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I am working on a project to implement DI (using Ninject) into an existing WinForms application, however I have hit a few issues and my knowledge of working with DI in WinForms is limited at best, however I have successfully used it several times in MVC projects.

I get this message when trying to create a form that has a constructor that requires an interface of a repository:

Error activating IProductionRepository
No matching bindings are available, and the type is not self-bindable.
Activation path:
  2) Injection of dependency IProductionRepository into parameter 
     productionRepository of constructor of type Main
  1) Request for Main

I have searched on the web, but most of the articles I have read on this error either a dealing with much more complicated setups or are regarding parameter injection, which I am not sure is the issue here.

I have a form that is to launch the form that is to use DI (the error occurs on the kernel.Get call:

Private Sub txt_Click(sender As System.Object, e As System.EventArgs) Handles txt.Click

    Try
        Dim kernel As Ninject.IKernel = 
            New Ninject.StandardKernel(New NinjectFactory())
        Dim form As Main = kernel.Get(Of Main)() 
        form.ConnectionString = App.pstrConnectString
        form.ShowDialog(Me)
    Catch ex As Exception
        Support.ErrorHandler.ReportError(ex.Message, ex, True)
    End Try

End Sub

I have my NinjectFactory with the correct binding (and several other commented out attempts):

public class NinjectFactory : NinjectModule
{
    private IKernel _ninjectKernel;

    public NinjectFactory()
    {
        _ninjectKernel = new StandardKernel();
    }

    public override void Load()
    {
        //_ninjectKernel.Bind(typeof(IRepository<>))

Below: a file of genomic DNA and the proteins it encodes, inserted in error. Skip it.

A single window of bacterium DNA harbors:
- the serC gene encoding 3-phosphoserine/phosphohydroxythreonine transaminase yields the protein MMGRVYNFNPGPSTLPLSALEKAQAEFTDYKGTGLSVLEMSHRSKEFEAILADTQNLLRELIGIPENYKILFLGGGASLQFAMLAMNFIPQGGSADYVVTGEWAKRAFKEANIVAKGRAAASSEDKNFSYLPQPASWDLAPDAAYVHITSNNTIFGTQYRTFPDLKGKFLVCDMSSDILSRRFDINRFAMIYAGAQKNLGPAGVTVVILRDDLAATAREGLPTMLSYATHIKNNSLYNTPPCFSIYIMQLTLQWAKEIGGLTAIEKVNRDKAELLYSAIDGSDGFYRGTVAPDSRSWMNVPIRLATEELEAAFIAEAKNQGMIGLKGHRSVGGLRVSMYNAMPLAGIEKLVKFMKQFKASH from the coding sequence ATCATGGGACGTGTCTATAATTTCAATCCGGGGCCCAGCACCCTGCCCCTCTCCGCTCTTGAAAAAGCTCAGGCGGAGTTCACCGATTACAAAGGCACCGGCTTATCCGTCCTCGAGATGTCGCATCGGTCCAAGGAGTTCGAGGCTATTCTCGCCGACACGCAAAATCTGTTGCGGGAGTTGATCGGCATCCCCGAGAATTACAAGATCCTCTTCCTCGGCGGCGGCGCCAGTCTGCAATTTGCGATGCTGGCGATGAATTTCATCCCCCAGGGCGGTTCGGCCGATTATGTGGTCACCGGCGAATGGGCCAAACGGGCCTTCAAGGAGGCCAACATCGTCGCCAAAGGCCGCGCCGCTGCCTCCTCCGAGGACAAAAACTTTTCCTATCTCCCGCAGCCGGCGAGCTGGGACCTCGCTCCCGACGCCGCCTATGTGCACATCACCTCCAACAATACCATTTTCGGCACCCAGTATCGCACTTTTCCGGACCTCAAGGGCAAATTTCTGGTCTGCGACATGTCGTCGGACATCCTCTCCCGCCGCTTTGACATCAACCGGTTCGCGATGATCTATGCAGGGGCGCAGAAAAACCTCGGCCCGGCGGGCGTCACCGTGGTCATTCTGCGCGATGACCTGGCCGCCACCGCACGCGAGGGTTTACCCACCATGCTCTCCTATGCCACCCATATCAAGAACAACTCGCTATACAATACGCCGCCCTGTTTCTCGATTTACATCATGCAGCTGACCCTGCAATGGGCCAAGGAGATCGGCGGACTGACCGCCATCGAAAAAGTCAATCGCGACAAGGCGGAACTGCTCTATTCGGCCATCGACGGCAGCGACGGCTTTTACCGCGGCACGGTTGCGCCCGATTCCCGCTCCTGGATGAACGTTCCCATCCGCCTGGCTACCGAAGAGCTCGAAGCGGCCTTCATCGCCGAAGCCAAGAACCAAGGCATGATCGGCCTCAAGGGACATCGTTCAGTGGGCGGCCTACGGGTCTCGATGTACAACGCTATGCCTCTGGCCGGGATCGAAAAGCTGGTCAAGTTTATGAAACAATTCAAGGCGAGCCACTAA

//    .To(typeof(GenericRepository<>));
        //_ninjectKernel.Bind(typeof(IProductionRepository))
        //    .To(typeof(ProductionRepository));
        _ninjectKernel.Bind<IProductionRepository>().To<ProductionRepository>();
    }
}

Finally I have the form I am trying to launch:

private IProductionRepository _productionRepository;

public string ConnectionString 
{
    get
    {
        return _connectionString;
    }
    set
    {
        _connectionString = value;
    } 

    [Inject]
    public Main(IProductionRepository productionRepository) : this()
    {   
        this._productionRepository = productionRepository;        
    }

    public Main()
    {
        InitializeComponent();
    }

This is how I have used Ninject in MVC projects before and I haven't had an issue, however obviously there is something different regarding WinForms.

Any help would be greatly appreciated.

share|improve this question
up vote 2 down vote accepted

I suggest to use single point of dependency resolution, know as Composition Root, suggested by Mark Seemann (@mark-seemann) in his great book Dependency Injection in .NET. Your CompositionRoot might look like this:

public class CompositionRoot
{
    private static IKernel _ninjectKernel;

    public static void Wire(INinjectModule module)
    {
        _ninjectKernel = new StandardKernel(module);
    }

    public static T Resolve<T>()
    {
        return _ninjectKernel.Get<T>();
    }
}

public class ApplicationModule : NinjectModule
{
    public override void Load()
    {
        Bind(typeof(IRepository<>)).To(typeof(GenericRepository<>));
    }
}

You can wire them in Program

CompositionRoot.Wire(new ApplicationModule());

Application.EnableVisualStyles();
Application.SetCompatibleTextRenderingDefault(false);

Application.Run(CompositionRoot.Resolve<Form1>());

Now your button handler could look like this:

private void button1_Click(object sender, EventArgs e)
{
    MessageBox.Show(_productionRepository.ToString());
}

Note: if you want to test your application with different dependencies, which is probably the case, then you create another module with different wiring configuration. In tests you will have another wiring logic with stubs and mocks. I also don't like NInject attributes on my model and if you use constructor injection - you can get rid of them. My entities are simple POCOs.

public interface IProductionRepository
{
}

public class ProductionRepository : IProductionRepository
{
    public override string ToString()
    {
        return "Foo";
    }
}

Mark also makes a great case for WinForms with DI pattern and how it can be implemented, i really suggest his book.

share|improve this answer
    
Thanks very much for answering both of my Ninject related questions! I have a feeling another one will be on the way soon! – XN16 Jan 4 '13 at 19:46
    
There are lots of good and complex questions on DI topic, feel free to ask any of those) Cheers – Ilya Ivanov Jan 4 '13 at 21:59
    
Here is my next question if you want to try and help me out again! Thanks! stackoverflow.com/questions/14164443/… – XN16 Jan 5 '13 at 9:01

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